The ‘Sopranos’ Role Tony Sirico Auditioned for Before Becoming Paulie Walnuts
Can you picture Tony Sirico playing any role other than Paulie Walnuts on The Sopranos? At this point in time, it’s probably difficult (if not impossible) for many fans to imagine Sirico taking any other part. He was born to play Paulie Walnuts.
And Sopranos writers did an incredible job blending details from Sirico’s real life into his character over the years. It started with his past as a stick-up man, but Sirico also talks just like Paulie Walnuts. What’s more, he is a germaphobe who lived with his mother late in life.
But if casting agents and Sopranos creator David Chase had liked Sirico as the first character he auditioned for, all that would have changed. And it might have bumped the beloved Dominic Chianese out of the prominent role he landed.
Tony Sirico first auditioned for the Uncle Junior role
When casting for The Sopranos got underway, some roles were filled quickly. For example, the search for Carmela Soprano sounds like it ended as soon as Chase had Edie Falco read for the part. But others took a while longer.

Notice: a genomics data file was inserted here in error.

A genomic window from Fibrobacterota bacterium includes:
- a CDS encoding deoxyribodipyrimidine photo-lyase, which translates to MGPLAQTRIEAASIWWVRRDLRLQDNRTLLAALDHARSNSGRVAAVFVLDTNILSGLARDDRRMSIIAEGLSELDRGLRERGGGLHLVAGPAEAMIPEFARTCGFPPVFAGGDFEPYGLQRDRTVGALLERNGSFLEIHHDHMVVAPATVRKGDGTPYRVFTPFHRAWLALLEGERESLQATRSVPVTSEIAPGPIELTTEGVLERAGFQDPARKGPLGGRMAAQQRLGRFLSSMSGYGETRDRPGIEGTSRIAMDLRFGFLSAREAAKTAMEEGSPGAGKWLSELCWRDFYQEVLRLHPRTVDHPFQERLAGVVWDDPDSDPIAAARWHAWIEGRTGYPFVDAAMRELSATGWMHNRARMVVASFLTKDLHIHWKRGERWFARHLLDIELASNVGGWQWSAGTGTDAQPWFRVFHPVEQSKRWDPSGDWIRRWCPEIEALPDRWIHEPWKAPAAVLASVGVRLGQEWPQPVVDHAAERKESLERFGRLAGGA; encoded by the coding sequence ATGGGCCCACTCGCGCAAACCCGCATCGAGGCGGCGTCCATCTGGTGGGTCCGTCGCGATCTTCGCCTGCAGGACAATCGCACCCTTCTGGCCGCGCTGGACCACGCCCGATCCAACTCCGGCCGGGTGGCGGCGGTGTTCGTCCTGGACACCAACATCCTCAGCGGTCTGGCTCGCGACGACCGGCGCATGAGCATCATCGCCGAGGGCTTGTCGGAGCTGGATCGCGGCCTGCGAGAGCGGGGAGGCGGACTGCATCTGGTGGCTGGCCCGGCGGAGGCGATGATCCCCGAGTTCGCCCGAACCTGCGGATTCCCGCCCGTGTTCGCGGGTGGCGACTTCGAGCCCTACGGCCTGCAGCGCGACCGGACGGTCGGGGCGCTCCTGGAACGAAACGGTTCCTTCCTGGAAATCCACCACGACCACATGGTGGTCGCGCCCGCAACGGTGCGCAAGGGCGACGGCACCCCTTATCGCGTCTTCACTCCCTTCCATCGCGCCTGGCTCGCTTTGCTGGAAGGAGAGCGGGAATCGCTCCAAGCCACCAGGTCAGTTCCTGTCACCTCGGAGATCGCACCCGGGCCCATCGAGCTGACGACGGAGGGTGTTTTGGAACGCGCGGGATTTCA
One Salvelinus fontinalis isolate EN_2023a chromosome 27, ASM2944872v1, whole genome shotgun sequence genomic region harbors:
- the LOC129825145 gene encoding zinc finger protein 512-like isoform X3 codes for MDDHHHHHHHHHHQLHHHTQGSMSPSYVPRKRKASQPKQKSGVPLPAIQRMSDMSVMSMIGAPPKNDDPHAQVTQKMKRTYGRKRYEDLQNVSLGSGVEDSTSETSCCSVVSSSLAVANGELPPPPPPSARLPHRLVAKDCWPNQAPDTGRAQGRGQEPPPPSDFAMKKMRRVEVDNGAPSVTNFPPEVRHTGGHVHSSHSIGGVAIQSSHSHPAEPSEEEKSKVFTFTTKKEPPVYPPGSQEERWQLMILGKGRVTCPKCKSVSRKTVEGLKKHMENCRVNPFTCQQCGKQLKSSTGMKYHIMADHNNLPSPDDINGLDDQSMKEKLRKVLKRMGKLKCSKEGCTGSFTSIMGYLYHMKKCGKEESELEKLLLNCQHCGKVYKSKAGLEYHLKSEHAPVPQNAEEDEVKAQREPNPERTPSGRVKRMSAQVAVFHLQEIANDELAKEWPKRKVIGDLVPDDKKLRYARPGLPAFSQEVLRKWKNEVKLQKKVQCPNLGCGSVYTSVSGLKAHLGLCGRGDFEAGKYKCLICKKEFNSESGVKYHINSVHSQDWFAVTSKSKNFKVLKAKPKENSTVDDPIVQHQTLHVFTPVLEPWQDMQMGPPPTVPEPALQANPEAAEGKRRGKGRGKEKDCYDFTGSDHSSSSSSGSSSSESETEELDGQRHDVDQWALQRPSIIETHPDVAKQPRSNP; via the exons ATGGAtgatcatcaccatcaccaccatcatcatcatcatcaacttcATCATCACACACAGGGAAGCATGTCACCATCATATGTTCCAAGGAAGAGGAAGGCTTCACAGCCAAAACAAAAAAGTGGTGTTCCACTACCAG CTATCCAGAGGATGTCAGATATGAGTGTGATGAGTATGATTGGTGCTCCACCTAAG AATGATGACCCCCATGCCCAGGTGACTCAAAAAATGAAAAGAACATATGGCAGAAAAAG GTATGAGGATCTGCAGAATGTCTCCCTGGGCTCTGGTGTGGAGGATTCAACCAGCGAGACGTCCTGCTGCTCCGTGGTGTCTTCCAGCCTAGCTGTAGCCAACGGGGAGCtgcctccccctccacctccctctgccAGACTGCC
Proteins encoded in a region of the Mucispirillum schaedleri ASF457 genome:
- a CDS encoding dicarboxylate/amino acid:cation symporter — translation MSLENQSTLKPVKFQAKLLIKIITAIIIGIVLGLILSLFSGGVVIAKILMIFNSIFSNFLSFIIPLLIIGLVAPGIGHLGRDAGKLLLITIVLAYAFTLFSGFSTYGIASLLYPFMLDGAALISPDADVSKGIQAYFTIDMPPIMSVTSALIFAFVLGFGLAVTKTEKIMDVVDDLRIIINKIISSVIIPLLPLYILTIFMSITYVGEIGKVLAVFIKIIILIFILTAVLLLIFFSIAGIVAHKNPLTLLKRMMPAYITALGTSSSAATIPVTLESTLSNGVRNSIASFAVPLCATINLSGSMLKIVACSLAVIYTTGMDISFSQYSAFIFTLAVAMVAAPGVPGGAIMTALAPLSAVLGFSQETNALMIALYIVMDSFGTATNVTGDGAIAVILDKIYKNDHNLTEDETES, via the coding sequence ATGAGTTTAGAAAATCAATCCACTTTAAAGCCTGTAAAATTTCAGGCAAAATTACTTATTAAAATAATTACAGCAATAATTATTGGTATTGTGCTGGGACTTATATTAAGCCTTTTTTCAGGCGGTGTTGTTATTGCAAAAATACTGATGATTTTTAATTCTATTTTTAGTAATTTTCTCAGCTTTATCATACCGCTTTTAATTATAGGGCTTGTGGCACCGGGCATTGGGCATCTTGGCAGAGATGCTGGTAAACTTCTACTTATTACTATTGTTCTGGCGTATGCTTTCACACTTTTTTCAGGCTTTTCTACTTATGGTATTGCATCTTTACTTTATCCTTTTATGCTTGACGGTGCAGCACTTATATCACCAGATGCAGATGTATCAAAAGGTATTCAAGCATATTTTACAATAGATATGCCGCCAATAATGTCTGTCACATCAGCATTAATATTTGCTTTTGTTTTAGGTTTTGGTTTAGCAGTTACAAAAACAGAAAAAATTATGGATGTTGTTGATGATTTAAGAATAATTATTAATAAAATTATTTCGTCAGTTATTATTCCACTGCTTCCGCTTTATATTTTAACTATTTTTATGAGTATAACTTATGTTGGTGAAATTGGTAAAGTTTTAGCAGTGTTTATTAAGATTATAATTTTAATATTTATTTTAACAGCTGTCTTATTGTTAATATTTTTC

The role of Uncle Junior, later immortalized by Chianese, proved much more difficult than the Carmela or Tony Soprano casting. On the June 1 edition of the Talking Sopranos podcast, casting agents Sheila Jaffe and Georgianne Walken described the process to Steve Schirripa and Michael Imperioli.
“Nobody was hitting it,” Jaffe said. “And we read a lot of people.” She pointed to Joe Viterelli (of Analyze This fame) and Frank Vincent as two names who tried out for Junior. And Sirico recalled reading the same day as Vincent.
“About an hour after I got home, I got a call from David Chase,” Sirico told Vanity Fair about his Junior audition. “He said, ‘You want the good news or the bad news?'” After Sirico heard all of Chase’s news, he must have been pleased.
David Chase offered Sirico the Paulie Walnuts part right away
After hearing Chase’s bad news (he didn’t get the Junior part), Sirico got the good news he’d been promised. “I have something in mind,” Chase told him. “Would you be willing to do a recurring role on the show? I have a character called Paulie Walnuts.”
Obviously, Sirico accepted, marking the birth of one of the Sopranos’ most beloved characters. In the following years, Paulie was as convincing calling the shots in prison as he was demanding he get his Tupperware back from another guy in Tony’s crew.
Meanwhile, Jaffe and Walken continued to be stumped about who would play Junior. It wasn’t until Jaffe remembered Chianese from The Godfather: Part II (1974) that she realized she had her man. “All of a sudden, I thought, ‘I know who. It’s Johnny Ola.'” Since it was the ’90s, she had to look in a book to find Chianese’s name.